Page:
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Themetagenomics: Exploring Thematic Structure and Predicted Functionality of 16s rRNA Amplicon Data

By Stephen Woloszynek, Joshua Chang Mell, Zhengqiao Zhao, Gideon Simpson, Michael P. O’Connor, Gail L. Rosen

Posted 21 Jun 2019
bioRxiv DOI: 10.1101/678110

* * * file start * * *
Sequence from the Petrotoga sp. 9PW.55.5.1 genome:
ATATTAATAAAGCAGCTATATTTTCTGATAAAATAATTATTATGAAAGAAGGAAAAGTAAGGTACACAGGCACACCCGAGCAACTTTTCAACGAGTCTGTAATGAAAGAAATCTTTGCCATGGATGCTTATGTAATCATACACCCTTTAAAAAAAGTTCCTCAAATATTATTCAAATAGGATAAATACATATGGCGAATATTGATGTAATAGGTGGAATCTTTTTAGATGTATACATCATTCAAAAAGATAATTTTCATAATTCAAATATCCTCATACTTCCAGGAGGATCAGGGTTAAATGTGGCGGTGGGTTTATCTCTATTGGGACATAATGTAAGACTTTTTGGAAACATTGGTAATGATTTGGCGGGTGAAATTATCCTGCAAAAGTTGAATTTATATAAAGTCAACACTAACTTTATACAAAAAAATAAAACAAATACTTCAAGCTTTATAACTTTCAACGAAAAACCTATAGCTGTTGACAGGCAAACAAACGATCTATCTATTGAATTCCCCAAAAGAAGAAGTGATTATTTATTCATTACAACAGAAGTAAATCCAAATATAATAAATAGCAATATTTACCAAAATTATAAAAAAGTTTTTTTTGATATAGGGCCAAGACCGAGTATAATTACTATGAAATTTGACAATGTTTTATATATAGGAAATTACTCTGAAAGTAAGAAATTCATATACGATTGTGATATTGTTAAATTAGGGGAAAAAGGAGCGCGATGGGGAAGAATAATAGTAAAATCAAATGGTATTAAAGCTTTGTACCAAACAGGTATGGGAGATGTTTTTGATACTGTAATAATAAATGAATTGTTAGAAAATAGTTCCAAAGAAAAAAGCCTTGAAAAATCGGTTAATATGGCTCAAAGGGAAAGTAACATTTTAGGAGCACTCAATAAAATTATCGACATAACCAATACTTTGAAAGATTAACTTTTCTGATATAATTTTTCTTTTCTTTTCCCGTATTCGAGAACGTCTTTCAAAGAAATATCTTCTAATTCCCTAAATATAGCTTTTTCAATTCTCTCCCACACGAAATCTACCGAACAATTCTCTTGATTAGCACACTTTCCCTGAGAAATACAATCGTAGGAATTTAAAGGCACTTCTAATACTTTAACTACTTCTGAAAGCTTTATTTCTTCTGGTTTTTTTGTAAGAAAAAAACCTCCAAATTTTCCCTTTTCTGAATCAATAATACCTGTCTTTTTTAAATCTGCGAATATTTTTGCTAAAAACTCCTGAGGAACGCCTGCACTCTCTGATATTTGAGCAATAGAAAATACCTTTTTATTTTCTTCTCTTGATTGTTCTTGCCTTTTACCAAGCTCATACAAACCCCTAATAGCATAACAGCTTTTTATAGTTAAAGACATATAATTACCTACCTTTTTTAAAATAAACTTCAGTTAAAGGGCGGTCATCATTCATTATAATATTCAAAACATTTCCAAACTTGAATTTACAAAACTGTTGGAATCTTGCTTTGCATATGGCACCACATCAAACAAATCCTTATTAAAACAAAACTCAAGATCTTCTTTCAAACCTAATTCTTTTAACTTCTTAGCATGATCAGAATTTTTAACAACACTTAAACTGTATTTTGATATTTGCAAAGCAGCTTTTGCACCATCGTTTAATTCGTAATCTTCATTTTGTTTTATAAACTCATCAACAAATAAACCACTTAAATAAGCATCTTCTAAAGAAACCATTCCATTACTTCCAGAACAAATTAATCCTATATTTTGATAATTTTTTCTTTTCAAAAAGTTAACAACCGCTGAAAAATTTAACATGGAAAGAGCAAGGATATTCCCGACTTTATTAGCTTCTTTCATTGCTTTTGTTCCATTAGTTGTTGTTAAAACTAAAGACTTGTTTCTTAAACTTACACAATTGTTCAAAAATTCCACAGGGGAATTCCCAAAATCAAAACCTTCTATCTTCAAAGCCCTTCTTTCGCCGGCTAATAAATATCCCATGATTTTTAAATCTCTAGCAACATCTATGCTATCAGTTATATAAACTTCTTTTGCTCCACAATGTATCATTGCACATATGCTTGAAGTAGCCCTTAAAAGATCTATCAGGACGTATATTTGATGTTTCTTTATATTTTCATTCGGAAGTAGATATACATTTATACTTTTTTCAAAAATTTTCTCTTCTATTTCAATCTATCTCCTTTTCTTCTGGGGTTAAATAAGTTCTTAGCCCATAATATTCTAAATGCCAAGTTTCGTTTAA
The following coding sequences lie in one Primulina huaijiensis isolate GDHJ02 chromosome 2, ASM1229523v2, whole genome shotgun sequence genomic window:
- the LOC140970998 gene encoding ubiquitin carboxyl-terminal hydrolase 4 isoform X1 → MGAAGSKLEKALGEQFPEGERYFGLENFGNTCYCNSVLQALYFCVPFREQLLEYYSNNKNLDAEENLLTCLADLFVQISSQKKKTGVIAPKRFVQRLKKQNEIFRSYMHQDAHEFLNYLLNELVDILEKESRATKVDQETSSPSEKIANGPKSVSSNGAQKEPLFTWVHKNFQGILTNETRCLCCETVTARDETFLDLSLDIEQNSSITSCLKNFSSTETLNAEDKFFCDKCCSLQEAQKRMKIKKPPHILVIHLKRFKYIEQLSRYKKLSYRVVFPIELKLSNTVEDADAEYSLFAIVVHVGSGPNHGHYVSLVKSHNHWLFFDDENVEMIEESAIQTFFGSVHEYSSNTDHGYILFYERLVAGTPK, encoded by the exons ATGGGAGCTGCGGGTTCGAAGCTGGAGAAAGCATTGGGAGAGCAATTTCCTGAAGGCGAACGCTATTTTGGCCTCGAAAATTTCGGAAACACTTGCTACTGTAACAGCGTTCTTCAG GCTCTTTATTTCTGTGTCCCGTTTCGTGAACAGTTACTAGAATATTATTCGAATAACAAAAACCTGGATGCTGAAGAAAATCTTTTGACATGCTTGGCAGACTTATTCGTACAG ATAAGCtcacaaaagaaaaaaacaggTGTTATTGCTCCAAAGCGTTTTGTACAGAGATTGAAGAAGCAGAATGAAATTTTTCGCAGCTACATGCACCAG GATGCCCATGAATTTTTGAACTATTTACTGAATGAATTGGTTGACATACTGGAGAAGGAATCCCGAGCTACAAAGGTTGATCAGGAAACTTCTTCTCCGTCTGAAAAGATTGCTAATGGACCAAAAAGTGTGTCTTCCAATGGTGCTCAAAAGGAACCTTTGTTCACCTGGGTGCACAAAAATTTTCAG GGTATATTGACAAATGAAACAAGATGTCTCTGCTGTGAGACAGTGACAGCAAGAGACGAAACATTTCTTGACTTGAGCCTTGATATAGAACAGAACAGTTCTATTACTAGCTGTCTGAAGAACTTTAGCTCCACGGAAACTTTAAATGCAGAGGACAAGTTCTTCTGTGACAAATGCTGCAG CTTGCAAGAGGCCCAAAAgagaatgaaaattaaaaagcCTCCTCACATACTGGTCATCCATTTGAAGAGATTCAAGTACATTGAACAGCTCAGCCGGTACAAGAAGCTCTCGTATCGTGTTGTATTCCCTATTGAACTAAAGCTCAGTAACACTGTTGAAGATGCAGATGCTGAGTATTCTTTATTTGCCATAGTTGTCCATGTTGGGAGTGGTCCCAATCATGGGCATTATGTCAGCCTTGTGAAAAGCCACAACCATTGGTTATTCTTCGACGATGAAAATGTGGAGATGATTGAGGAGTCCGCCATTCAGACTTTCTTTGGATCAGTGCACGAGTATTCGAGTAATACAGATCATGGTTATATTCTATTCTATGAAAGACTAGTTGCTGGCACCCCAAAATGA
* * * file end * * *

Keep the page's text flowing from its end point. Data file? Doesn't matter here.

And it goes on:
Analysis of microbiome data involves identifying co-occurring groups of taxa associated with sample features of interest (e.g., disease state). Elucidating such relations is often difficult as microbiome data are compositional, sparse, and have high dimensionality. Also, the configuration of co-occurring taxa may represent overlapping subcommunities that contribute to sample characteristics such as host status. Preserving the configuration of co-occurring microbes rather than detecting specific indicator species is more likely to facilitate biologically meaningful interpretations. Additionally, analyses that use taxonomic relative abundances to predict the abundances of different gene functions aggregate predicted functional profiles across taxa. This precludes straightforward identification of predicted functional components associated with subsets of co-occurring taxa. We provide an approach to explore co-occurring taxa using “topics” generated via a topic model and link these topics to specific sample features (e.g., disease state). Rather than inferring predicted functional content based on overall taxonomic relative abundances, we instead focus on inference of functional content within topics, which we parse by estimating interactions between topics and pathways through a multilevel, fully Bayesian regression model. We apply our methods to three publicly available 16S amplicon sequencing datasets: an inflammatory bowel disease dataset from Gevers et al., an oral cancer dataset from Schmidt et al., and a time-series dataset from David et al. Using our topic model approach to uncover latent structure in 16S rRNA amplicon surveys, investigators can (1) capture groups of co-occurring taxa termed topics; (2) uncover within-topic functional potential; (3) link taxa co-occurrence, gene function, and environmental/host features; and (4) explore the way in which sets of co-occurring taxa behave and evolve over time. These methods have been implemented in a freely available R package: https://github.com/EESI/themetagenomics.

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